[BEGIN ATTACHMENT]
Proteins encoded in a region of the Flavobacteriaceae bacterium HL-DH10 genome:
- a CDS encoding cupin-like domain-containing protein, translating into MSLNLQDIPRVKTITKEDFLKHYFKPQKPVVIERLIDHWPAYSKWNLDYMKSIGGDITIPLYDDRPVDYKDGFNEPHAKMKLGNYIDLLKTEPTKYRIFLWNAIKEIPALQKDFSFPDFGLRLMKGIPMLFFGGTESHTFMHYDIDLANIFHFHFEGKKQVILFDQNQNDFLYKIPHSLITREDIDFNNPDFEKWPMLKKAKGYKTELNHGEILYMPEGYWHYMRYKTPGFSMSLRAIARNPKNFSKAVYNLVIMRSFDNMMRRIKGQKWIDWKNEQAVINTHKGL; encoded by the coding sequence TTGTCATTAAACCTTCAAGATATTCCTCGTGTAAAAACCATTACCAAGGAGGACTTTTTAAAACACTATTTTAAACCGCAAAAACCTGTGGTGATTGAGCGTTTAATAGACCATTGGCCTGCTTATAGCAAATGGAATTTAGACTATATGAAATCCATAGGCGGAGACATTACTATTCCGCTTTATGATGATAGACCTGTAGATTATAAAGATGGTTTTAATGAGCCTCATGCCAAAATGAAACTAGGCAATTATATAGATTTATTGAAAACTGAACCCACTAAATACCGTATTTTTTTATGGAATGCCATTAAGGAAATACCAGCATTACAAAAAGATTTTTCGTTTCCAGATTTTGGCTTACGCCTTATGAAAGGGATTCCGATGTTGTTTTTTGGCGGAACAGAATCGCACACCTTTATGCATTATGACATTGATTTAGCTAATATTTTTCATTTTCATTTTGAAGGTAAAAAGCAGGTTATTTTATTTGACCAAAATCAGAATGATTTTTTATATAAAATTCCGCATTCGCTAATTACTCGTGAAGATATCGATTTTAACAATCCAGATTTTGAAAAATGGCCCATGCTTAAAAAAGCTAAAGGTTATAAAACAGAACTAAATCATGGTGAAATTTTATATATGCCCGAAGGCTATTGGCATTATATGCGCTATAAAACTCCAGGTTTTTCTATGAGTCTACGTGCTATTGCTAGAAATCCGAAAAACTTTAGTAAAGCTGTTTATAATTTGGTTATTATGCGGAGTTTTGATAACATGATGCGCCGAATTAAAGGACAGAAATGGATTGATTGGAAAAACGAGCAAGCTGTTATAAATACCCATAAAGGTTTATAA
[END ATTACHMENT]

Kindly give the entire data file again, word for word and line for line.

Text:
Proteins encoded in a region of the Flavobacteriaceae bacterium HL-DH10 genome:
- a CDS encoding cupin-like domain-containing protein, translating into MSLNLQDIPRVKTITKEDFLKHYFKPQKPVVIERLIDHWPAYSKWNLDYMKSIGGDITIPLYDDRPVDYKDGFNEPHAKMKLGNYIDLLKTEPTKYRIFLWNAIKEIPALQKDFSFPDFGLRLMKGIPMLFFGGTESHTFMHYDIDLANIFHFHFEGKKQVILFDQNQNDFLYKIPHSLITREDIDFNNPDFEKWPMLKKAKGYKTELNHGEILYMPEGYWHYMRYKTPGFSMSLRAIARNPKNFSKAVYNLVIMRSFDNMMRRIKGQKWIDWKNEQAVINTHKGL; encoded by the coding sequence TTGTCATTAAACCTTCAAGATATTCCTCGTGTAAAAACCATTACCAAGGAGGACTTTTTAAAACACTATTTTAAACCGCAAAAACCTGTGGTGATTGAGCGTTTAATAGACCATTGGCCTGCTTATAGCAAATGGAATTTAGACTATATGAAATCCATAGGCGGAGACATTACTATTCCGCTTTATGATGATAGACCTGTAGATTATAAAGATGGTTTTAATGAGCCTCATGCCAAAATGAAACTAGGCAATTATATAGATTTATTGAAAACTGAACCCACTAAATACCGTATTTTTTTATGGAATGCCATTAAGGAAATACCAGCATTACAAAAAGATTTTTCGTTTCCAGATTTTGGCTTACGCCTTATGAAAGGGATTCCGATGTTGTTTTTTGGCGGAACAGAATCGCACACCTTTATGCATTATGACATTGATTTAGCTAATATTTTTCATTTTCATTTTGAAGGTAAAAAGCAGGTTATTTTATTTGACCAAAATCAGAATGATTTTTTATATAAAATTCCGCATTCGCTAATTACTCGTGAAGATATCGATTTTAACAATCCAGATTTTGAAAAATGGCCCATGCTTAAAAAAGCTAAAGGTTATAAAACAGAACTAAATCATGGTGAAATTTTATATATGCCCGAAGGCTATTGGCATTATATGCGCTATAAAACTCCAGGTTTTTCTATGAGTCTACGTGCTATTGCTAGAAATCCGAAAAACTTTAGTAAAGCTGTTTATAATTTGGTTATTATGCGGAGTTTTGATAACATGATGCGCCGAATTAAAGGACAGAAATGGATTGATTGGAAAAACGAGCAAGCTGTTATAAATACCCATAAAGGTTTATAA